The meetings start in the morning. I'll report as I can.

Sunday, September 6, 2009

Sunday in Singapore

We worshiped this morning at the Methodist Church of the Incarnation. This is a lively, diverse, evangelical congregation. They have services in Mandarin, Hokkien and English. We were at the English service. This was attended by a variety of Chinese, Indians, and Malaysians. The church is largely working-class, and rather young. There was one non-Asian family besides us. The music was very good, and the people were very focused on worship. The pastor preached a helpful, challenging message from Philippians 4, and communion was served.

I took my camera, but failed to get even 1 photo of the service. Allow a shot of the city to fill in.

In the afternoon we moved to the hotel where we'll stay throughout our meetings, which start in the morning.

Saturday, September 5, 2009

Saturday in Singapore

Today was a little more tourist, and less Santa's helpers. We visited Little India and China Town, and did a little more shopping. We got around by ourselves using Singapore's excellent train system, and only got slightly lost wandering around Little India.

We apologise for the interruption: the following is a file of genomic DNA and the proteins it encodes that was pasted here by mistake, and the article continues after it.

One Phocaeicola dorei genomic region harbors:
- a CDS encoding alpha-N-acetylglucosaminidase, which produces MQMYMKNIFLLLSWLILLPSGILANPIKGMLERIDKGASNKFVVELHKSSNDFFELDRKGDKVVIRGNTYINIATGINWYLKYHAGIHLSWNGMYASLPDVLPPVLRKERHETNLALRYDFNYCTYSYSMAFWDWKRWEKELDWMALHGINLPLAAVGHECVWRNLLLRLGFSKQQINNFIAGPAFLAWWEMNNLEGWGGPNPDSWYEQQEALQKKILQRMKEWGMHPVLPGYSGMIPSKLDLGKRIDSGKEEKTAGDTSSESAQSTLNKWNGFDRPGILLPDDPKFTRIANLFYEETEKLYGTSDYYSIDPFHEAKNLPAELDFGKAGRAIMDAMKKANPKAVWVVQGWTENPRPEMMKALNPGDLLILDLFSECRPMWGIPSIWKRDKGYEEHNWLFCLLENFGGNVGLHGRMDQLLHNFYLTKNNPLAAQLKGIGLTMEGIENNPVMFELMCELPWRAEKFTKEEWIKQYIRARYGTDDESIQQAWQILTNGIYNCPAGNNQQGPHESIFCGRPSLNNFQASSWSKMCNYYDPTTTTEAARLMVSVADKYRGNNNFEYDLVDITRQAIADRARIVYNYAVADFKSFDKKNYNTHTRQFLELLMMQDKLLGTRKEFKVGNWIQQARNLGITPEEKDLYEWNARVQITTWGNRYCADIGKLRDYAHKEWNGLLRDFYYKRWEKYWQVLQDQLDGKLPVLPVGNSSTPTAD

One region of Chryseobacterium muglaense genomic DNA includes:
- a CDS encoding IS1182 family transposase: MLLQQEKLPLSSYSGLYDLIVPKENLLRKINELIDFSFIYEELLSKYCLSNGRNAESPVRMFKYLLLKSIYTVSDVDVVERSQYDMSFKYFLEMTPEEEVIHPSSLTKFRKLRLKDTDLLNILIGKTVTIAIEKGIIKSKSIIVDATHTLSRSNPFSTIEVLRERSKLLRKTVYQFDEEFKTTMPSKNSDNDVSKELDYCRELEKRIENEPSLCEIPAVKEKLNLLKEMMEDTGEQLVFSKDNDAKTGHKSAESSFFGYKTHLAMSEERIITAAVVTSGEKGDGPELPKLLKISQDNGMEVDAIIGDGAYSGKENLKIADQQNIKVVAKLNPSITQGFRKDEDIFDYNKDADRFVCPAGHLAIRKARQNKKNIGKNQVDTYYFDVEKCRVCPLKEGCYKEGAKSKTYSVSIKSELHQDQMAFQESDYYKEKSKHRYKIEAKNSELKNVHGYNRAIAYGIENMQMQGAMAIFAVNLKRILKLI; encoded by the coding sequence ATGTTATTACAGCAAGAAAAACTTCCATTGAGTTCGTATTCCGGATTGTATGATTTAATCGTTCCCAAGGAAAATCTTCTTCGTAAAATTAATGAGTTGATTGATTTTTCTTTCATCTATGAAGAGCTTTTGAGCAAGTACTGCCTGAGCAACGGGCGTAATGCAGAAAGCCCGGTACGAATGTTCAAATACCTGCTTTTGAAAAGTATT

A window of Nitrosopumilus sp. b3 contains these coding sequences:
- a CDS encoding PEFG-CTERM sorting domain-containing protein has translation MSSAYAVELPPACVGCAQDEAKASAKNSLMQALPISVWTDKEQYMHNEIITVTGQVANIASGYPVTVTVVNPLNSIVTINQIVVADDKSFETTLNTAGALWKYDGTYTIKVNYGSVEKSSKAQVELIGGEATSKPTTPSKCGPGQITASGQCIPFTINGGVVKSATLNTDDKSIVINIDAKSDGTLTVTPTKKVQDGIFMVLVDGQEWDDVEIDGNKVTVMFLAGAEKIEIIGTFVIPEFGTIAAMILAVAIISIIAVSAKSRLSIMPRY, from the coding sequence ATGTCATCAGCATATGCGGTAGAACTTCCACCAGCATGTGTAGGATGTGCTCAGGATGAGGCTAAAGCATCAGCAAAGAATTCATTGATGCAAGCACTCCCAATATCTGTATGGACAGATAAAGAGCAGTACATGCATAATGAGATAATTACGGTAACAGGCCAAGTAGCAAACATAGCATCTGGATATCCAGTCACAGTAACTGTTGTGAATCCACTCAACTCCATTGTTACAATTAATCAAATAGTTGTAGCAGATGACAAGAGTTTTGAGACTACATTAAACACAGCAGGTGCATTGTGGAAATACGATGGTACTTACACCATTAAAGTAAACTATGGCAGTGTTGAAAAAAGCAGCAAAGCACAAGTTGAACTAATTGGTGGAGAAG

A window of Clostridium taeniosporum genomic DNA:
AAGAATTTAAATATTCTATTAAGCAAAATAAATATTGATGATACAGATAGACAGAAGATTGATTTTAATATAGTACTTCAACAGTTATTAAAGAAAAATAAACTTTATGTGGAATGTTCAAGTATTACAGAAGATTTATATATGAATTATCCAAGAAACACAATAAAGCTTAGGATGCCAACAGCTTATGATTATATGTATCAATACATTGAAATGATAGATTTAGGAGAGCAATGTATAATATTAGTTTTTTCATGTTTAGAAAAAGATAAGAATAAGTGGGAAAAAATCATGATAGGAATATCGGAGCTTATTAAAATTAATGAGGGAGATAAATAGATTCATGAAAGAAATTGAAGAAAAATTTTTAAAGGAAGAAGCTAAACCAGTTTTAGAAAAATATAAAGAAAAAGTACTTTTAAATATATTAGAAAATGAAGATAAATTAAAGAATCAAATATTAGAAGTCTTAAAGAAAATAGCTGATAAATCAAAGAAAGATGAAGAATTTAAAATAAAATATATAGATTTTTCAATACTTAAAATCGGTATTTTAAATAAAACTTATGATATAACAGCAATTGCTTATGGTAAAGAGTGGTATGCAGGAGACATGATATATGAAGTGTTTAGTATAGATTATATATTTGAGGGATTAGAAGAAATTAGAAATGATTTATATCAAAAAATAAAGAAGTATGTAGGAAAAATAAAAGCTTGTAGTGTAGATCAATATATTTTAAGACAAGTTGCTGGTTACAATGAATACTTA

The first photo is remarkable in that it shows signs for DQ, Orange Julius, Burger King and Starbuck's, all in one shot. We didn't patronize any of them today, although we did have a little taste of American-style fast food elsewhere, and had some good coffee of a different brand.

The other two shots show us posing with the two generals who single-handedly saved the Tang Dynasty. Or some dynasty or other. And four-handedly, I guess.

Around Singapore

We ventured out today on an important shopping mission. If you promise not to tell any of the Kudjip MKs, we were being Santa's little helpers! The first photo was taken in a five-story mall, dedicated to shops with stuff for kids, including the biggest Toys-R-Us" that I've ever seen (not that I've seen a lot of them). We also went to the biggest, best-stocked Christian book store I have ever seen.

We stopped for lunch at a food court in a different high-rise shopping mall. That's half of a small flame-roasted chicken on my plate. Tasty!

We got back in the afternoon for reading, coffee, rest and then supper with friends. After supper we strolled around a mall near where we're staying, and had some decaf at a Coffee Bean and Tea Leaf there.